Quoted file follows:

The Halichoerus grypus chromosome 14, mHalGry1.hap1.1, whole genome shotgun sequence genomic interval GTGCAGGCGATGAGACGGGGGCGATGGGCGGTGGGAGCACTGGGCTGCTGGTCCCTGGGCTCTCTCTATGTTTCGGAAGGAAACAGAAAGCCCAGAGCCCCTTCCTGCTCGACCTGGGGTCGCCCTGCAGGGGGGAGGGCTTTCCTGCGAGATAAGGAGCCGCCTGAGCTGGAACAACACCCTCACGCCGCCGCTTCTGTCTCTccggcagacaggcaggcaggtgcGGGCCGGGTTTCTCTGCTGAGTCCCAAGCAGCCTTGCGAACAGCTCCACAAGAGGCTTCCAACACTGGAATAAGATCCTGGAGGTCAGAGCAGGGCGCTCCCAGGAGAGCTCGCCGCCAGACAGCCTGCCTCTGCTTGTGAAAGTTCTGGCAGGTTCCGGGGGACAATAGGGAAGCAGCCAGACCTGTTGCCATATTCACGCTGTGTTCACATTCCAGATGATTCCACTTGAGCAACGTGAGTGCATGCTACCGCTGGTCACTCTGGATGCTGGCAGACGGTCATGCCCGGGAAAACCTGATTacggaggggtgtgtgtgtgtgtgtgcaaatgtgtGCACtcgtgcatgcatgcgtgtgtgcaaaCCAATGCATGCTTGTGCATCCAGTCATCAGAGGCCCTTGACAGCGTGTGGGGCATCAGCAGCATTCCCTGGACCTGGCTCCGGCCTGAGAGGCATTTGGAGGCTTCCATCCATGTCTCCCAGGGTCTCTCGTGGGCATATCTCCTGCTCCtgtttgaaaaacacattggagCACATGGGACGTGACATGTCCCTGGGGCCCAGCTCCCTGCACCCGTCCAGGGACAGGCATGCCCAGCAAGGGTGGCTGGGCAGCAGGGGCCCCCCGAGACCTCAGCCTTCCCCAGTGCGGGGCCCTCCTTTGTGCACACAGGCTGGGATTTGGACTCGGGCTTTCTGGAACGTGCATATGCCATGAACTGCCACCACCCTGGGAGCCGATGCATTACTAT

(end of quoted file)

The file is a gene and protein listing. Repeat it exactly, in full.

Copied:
The Halichoerus grypus chromosome 14, mHalGry1.hap1.1, whole genome shotgun sequence genomic interval GTGCAGGCGATGAGACGGGGGCGATGGGCGGTGGGAGCACTGGGCTGCTGGTCCCTGGGCTCTCTCTATGTTTCGGAAGGAAACAGAAAGCCCAGAGCCCCTTCCTGCTCGACCTGGGGTCGCCCTGCAGGGGGGAGGGCTTTCCTGCGAGATAAGGAGCCGCCTGAGCTGGAACAACACCCTCACGCCGCCGCTTCTGTCTCTccggcagacaggcaggcaggtgcGGGCCGGGTTTCTCTGCTGAGTCCCAAGCAGCCTTGCGAACAGCTCCACAAGAGGCTTCCAACACTGGAATAAGATCCTGGAGGTCAGAGCAGGGCGCTCCCAGGAGAGCTCGCCGCCAGACAGCCTGCCTCTGCTTGTGAAAGTTCTGGCAGGTTCCGGGGGACAATAGGGAAGCAGCCAGACCTGTTGCCATATTCACGCTGTGTTCACATTCCAGATGATTCCACTTGAGCAACGTGAGTGCATGCTACCGCTGGTCACTCTGGATGCTGGCAGACGGTCATGCCCGGGAAAACCTGATTacggaggggtgtgtgtgtgtgtgtgcaaatgtgtGCACtcgtgcatgcatgcgtgtgtgcaaaCCAATGCATGCTTGTGCATCCAGTCATCAGAGGCCCTTGACAGCGTGTGGGGCATCAGCAGCATTCCCTGGACCTGGCTCCGGCCTGAGAGGCATTTGGAGGCTTCCATCCATGTCTCCCAGGGTCTCTCGTGGGCATATCTCCTGCTCCtgtttgaaaaacacattggagCACATGGGACGTGACATGTCCCTGGGGCCCAGCTCCCTGCACCCGTCCAGGGACAGGCATGCCCAGCAAGGGTGGCTGGGCAGCAGGGGCCCCCCGAGACCTCAGCCTTCCCCAGTGCGGGGCCCTCCTTTGTGCACACAGGCTGGGATTTGGACTCGGGCTTTCTGGAACGTGCATATGCCATGAACTGCCACCACCCTGGGAGCCGATGCATTACTAT